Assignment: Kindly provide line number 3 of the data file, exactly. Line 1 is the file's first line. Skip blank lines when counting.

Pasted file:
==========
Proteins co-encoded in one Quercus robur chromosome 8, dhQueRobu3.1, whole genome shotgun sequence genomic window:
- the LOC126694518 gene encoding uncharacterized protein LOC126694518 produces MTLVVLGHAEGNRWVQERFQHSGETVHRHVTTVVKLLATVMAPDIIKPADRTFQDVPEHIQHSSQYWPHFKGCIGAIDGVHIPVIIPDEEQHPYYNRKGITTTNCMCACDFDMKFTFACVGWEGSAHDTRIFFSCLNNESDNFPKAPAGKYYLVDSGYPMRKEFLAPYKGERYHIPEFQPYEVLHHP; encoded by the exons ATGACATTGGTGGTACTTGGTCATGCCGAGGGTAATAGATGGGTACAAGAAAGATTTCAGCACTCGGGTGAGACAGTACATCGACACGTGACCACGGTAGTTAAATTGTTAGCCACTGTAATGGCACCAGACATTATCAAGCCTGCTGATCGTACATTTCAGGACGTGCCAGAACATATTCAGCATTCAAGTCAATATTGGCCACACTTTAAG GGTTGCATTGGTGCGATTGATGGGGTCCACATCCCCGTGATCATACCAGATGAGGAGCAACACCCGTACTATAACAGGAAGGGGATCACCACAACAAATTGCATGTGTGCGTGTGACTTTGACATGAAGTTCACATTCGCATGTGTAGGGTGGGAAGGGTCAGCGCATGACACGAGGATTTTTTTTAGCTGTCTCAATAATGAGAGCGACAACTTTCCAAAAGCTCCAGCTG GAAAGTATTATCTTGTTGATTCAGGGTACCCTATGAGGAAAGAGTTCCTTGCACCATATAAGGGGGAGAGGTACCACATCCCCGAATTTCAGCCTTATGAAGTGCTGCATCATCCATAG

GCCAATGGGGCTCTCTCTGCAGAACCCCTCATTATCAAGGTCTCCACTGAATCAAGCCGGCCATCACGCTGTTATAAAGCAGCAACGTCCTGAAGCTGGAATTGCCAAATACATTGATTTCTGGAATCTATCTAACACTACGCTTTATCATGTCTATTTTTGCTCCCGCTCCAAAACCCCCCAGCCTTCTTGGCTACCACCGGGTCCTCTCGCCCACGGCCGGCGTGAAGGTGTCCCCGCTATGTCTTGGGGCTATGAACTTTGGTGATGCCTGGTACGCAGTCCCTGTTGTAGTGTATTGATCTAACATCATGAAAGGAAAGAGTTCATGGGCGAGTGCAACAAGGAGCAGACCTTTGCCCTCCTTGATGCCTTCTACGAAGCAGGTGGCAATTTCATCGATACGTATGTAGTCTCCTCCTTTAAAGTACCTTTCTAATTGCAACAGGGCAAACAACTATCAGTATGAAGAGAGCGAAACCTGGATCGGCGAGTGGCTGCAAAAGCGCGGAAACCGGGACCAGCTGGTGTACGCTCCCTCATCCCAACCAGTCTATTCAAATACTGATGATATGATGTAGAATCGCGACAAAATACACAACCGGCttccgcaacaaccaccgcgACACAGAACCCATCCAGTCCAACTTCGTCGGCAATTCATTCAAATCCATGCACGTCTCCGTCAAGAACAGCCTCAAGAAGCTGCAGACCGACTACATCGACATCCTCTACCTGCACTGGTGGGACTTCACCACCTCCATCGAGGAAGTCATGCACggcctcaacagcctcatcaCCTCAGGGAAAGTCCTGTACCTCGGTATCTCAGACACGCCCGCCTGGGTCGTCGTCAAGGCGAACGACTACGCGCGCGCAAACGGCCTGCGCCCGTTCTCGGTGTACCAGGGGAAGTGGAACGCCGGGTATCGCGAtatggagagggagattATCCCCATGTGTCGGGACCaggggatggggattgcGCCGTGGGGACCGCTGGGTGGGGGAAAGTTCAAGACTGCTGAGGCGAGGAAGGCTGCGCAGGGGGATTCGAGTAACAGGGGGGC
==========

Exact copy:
GCCAATGGGGCTCTCTCTGCAGAACCCCTCATTATCAAGGTCTCCACTGAATCAAGCCGGCCATCACGCTGTTATAAAGCAGCAACGTCCTGAAGCTGGAATTGCCAAATACATTGATTTCTGGAATCTATCTAACACTACGCTTTATCATGTCTATTTTTGCTCCCGCTCCAAAACCCCCCAGCCTTCTTGGCTACCACCGGGTCCTCTCGCCCACGGCCGGCGTGAAGGTGTCCCCGCTATGTCTTGGGGCTATGAACTTTGGTGATGCCTGGTACGCAGTCCCTGTTGTAGTGTATTGATCTAACATCATGAAAGGAAAGAGTTCATGGGCGAGTGCAACAAGGAGCAGACCTTTGCCCTCCTTGATGCCTTCTACGAAGCAGGTGGCAATTTCATCGATACGTATGTAGTCTCCTCCTTTAAAGTACCTTTCTAATTGCAACAGGGCAAACAACTATCAGTATGAAGAGAGCGAAACCTGGATCGGCGAGTGGCTGCAAAAGCGCGGAAACCGGGACCAGCTGGTGTACGCTCCCTCATCCCAACCAGTCTATTCAAATACTGATGATATGATGTAGAATCGCGACAAAATACACAACCGGCttccgcaacaaccaccgcgACACAGAACCCATCCAGTCCAACTTCGTCGGCAATTCATTCAAATCCATGCACGTCTCCGTCAAGAACAGCCTCAAGAAGCTGCAGACCGACTACATCGACATCCTCTACCTGCACTGGTGGGACTTCACCACCTCCATCGAGGAAGTCATGCACggcctcaacagcctcatcaCCTCAGGGAAAGTCCTGTACCTCGGTATCTCAGACACGCCCGCCTGGGTCGTCGTCAAGGCGAACGACTACGCGCGCGCAAACGGCCTGCGCCCGTTCTCGGTGTACCAGGGGAAGTGGAACGCCGGGTATCGCGAtatggagagggagattATCCCCATGTGTCGGGACCaggggatggggattgcGCCGTGGGGACCGCTGGGTGGGGGAAAGTTCAAGACTGCTGAGGCGAGGAAGGCTGCGCAGGGGGATTCGAGTAACAGGGGGGC